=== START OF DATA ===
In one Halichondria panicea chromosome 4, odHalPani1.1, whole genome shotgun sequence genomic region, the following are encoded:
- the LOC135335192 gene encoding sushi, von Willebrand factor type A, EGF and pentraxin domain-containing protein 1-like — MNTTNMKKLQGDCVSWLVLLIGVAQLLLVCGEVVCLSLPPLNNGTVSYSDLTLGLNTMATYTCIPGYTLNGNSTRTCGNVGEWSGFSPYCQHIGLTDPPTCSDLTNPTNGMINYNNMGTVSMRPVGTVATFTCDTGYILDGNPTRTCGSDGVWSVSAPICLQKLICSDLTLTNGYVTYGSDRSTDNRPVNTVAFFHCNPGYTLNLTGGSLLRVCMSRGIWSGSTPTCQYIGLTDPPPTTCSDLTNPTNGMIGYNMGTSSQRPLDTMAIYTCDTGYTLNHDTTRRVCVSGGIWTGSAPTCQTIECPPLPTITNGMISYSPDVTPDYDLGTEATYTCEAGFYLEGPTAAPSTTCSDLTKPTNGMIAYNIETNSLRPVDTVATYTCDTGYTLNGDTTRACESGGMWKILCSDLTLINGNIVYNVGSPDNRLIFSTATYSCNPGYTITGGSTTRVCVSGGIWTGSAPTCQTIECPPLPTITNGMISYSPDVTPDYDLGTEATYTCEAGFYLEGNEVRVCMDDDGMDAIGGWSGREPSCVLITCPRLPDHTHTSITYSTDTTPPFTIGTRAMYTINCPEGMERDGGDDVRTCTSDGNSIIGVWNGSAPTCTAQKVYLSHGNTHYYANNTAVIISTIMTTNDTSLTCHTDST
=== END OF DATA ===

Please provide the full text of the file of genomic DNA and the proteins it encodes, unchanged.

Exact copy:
In one Halichondria panicea chromosome 4, odHalPani1.1, whole genome shotgun sequence genomic region, the following are encoded:
- the LOC135335192 gene encoding sushi, von Willebrand factor type A, EGF and pentraxin domain-containing protein 1-like — MNTTNMKKLQGDCVSWLVLLIGVAQLLLVCGEVVCLSLPPLNNGTVSYSDLTLGLNTMATYTCIPGYTLNGNSTRTCGNVGEWSGFSPYCQHIGLTDPPTCSDLTNPTNGMINYNNMGTVSMRPVGTVATFTCDTGYILDGNPTRTCGSDGVWSVSAPICLQKLICSDLTLTNGYVTYGSDRSTDNRPVNTVAFFHCNPGYTLNLTGGSLLRVCMSRGIWSGSTPTCQYIGLTDPPPTTCSDLTNPTNGMIGYNMGTSSQRPLDTMAIYTCDTGYTLNHDTTRRVCVSGGIWTGSAPTCQTIECPPLPTITNGMISYSPDVTPDYDLGTEATYTCEAGFYLEGPTAAPSTTCSDLTKPTNGMIAYNIETNSLRPVDTVATYTCDTGYTLNGDTTRACESGGMWKILCSDLTLINGNIVYNVGSPDNRLIFSTATYSCNPGYTITGGSTTRVCVSGGIWTGSAPTCQTIECPPLPTITNGMISYSPDVTPDYDLGTEATYTCEAGFYLEGNEVRVCMDDDGMDAIGGWSGREPSCVLITCPRLPDHTHTSITYSTDTTPPFTIGTRAMYTINCPEGMERDGGDDVRTCTSDGNSIIGVWNGSAPTCTAQKVYLSHGNTHYYANNTAVIISTIMTTNDTSLTCHTDST